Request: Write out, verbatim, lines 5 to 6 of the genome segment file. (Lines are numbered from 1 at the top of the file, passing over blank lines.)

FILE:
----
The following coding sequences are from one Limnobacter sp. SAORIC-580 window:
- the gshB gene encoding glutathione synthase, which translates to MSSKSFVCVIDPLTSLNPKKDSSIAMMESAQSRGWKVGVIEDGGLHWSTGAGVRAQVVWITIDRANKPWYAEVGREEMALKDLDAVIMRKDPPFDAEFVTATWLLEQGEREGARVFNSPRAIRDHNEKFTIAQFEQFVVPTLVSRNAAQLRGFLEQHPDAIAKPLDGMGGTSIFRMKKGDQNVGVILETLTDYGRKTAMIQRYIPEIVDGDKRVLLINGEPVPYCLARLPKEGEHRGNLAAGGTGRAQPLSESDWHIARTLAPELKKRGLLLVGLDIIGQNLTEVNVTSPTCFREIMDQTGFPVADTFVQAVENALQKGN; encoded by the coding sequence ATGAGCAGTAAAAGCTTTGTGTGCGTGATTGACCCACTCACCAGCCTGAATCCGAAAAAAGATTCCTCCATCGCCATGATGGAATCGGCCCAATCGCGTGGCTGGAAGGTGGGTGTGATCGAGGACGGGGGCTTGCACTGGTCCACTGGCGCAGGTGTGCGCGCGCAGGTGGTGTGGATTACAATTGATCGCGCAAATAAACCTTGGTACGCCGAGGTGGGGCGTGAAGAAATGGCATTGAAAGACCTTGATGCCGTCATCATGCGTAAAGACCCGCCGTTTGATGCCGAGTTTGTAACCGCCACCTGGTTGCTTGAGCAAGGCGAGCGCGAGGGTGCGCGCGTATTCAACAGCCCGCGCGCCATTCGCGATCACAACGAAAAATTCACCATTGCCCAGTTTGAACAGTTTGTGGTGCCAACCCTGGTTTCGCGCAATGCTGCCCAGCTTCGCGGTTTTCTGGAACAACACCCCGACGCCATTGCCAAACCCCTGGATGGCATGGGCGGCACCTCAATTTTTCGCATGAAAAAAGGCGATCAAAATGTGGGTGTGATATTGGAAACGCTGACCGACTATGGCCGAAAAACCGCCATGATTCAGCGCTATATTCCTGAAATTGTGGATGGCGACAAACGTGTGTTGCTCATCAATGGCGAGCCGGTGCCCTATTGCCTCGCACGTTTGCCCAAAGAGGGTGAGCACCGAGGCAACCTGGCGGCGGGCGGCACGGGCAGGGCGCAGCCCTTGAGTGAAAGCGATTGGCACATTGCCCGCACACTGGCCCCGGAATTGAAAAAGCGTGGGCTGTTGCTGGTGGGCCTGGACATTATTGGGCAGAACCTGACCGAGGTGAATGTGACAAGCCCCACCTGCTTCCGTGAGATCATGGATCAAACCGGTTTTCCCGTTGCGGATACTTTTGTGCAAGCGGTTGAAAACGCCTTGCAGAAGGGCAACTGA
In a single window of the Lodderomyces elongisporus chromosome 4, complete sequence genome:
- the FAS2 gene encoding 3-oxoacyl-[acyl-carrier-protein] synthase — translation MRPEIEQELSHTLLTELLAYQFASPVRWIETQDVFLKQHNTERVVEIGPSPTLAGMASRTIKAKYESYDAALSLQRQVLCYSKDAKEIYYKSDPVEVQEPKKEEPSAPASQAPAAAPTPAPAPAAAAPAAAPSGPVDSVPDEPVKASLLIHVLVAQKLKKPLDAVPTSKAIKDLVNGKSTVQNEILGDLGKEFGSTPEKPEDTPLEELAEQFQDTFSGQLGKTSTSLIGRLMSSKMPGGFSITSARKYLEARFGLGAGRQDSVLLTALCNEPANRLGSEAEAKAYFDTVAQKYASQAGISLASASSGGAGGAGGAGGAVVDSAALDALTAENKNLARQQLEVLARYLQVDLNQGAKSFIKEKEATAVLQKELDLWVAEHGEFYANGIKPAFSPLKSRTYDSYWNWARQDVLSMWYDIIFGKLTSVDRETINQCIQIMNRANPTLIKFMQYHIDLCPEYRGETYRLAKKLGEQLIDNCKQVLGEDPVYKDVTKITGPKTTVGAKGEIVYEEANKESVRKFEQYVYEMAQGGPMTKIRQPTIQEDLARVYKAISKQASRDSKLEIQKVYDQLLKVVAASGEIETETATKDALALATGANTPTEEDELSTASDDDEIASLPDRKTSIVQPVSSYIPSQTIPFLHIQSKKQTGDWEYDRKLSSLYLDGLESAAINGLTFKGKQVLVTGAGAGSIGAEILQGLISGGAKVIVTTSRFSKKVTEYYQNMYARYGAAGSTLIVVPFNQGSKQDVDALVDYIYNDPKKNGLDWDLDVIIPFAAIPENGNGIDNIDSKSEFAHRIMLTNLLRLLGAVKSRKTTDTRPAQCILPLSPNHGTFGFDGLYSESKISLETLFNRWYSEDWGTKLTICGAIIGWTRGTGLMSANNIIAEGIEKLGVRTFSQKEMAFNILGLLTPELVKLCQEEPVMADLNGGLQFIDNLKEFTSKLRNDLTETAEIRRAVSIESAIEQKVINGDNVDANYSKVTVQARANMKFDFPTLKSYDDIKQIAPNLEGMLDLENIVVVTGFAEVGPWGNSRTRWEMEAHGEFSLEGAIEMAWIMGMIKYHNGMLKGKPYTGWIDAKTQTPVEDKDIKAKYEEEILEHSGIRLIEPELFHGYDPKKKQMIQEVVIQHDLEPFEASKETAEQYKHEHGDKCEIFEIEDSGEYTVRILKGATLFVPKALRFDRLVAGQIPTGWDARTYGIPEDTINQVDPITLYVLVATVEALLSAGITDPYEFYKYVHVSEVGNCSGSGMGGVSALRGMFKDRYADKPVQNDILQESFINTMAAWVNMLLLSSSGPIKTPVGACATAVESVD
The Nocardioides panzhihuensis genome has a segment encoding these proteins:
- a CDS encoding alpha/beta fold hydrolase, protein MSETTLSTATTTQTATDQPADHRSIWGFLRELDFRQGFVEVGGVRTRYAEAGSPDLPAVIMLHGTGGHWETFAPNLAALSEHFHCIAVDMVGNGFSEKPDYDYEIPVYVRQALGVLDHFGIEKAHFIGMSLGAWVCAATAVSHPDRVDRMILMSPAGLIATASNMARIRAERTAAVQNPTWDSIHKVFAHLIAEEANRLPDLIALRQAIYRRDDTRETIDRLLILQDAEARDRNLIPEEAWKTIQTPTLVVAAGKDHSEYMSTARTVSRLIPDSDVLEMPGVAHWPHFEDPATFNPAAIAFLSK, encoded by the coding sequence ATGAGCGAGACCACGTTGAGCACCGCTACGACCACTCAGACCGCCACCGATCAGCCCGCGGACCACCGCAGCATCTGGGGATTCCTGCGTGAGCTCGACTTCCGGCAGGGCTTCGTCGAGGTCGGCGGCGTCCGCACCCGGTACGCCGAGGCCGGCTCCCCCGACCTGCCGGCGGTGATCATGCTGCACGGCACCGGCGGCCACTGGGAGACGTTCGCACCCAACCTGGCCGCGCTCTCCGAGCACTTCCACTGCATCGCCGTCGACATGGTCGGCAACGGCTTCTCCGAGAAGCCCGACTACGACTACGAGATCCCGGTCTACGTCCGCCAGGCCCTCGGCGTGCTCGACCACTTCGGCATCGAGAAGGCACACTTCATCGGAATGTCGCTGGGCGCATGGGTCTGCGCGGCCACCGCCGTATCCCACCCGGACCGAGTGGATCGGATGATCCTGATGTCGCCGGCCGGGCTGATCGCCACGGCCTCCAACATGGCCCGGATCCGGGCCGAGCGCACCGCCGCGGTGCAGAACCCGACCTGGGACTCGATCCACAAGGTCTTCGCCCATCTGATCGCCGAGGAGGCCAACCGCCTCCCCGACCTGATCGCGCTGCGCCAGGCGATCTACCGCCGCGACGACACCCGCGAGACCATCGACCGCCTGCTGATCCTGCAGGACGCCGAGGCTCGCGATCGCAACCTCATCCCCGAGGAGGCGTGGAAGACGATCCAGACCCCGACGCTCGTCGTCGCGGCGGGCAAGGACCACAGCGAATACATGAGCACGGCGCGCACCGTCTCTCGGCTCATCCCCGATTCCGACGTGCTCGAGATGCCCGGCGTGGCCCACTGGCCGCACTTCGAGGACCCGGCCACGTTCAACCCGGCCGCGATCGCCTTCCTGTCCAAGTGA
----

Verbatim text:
The Nocardioides panzhihuensis genome has a segment encoding these proteins:
- a CDS encoding alpha/beta fold hydrolase, protein MSETTLSTATTTQTATDQPADHRSIWGFLRELDFRQGFVEVGGVRTRYAEAGSPDLPAVIMLHGTGGHWETFAPNLAALSEHFHCIAVDMVGNGFSEKPDYDYEIPVYVRQALGVLDHFGIEKAHFIGMSLGAWVCAATAVSHPDRVDRMILMSPAGLIATASNMARIRAERTAAVQNPTWDSIHKVFAHLIAEEANRLPDLIALRQAIYRRDDTRETIDRLLILQDAEARDRNLIPEEAWKTIQTPTLVVAAGKDHSEYMSTARTVSRLIPDSDVLEMPGVAHWPHFEDPATFNPAAIAFLSK, encoded by the coding sequence ATGAGCGAGACCACGTTGAGCACCGCTACGACCACTCAGACCGCCACCGATCAGCCCGCGGACCACCGCAGCATCTGGGGATTCCTGCGTGAGCTCGACTTCCGGCAGGGCTTCGTCGAGGTCGGCGGCGTCCGCACCCGGTACGCCGAGGCCGGCTCCCCCGACCTGCCGGCGGTGATCATGCTGCACGGCACCGGCGGCCACTGGGAGACGTTCGCACCCAACCTGGCCGCGCTCTCCGAGCACTTCCACTGCATCGCCGTCGACATGGTCGGCAACGGCTTCTCCGAGAAGCCCGACTACGACTACGAGATCCCGGTCTACGTCCGCCAGGCCCTCGGCGTGCTCGACCACTTCGGCATCGAGAAGGCACACTTCATCGGAATGTCGCTGGGCGCATGGGTCTGCGCGGCCACCGCCGTATCCCACCCGGACCGAGTGGATCGGATGATCCTGATGTCGCCGGCCGGGCTGATCGCCACGGCCTCCAACATGGCCCGGATCCGGGCCGAGCGCACCGCCGCGGTGCAGAACCCGACCTGGGACTCGATCCACAAGGTCTTCGCCCATCTGATCGCCGAGGAGGCCAACCGCCTCCCCGACCTGATCGCGCTGCGCCAGGCGATCTACCGCCGCGACGACACCCGCGAGACCATCGACCGCCTGCTGATCCTGCAGGACGCCGAGGCTCGCGATCGCAACCTCATCCCCGAGGAGGCGTGGAAGACGATCCAGACCCCGACGCTCGTCGTCGCGGCGGGCAAGGACCACAGCGAATACATGAGCACGGCGCGCACCGTCTCTCGGCTCATCCCCGATTCCGACGTGCTCGAGATGCCCGGCGTGGCCCACTGGCCGCACTTCGAGGACCCGGCCACGTTCAACCCGGCCGCGATCGCCTTCCTGTCCAAGTGA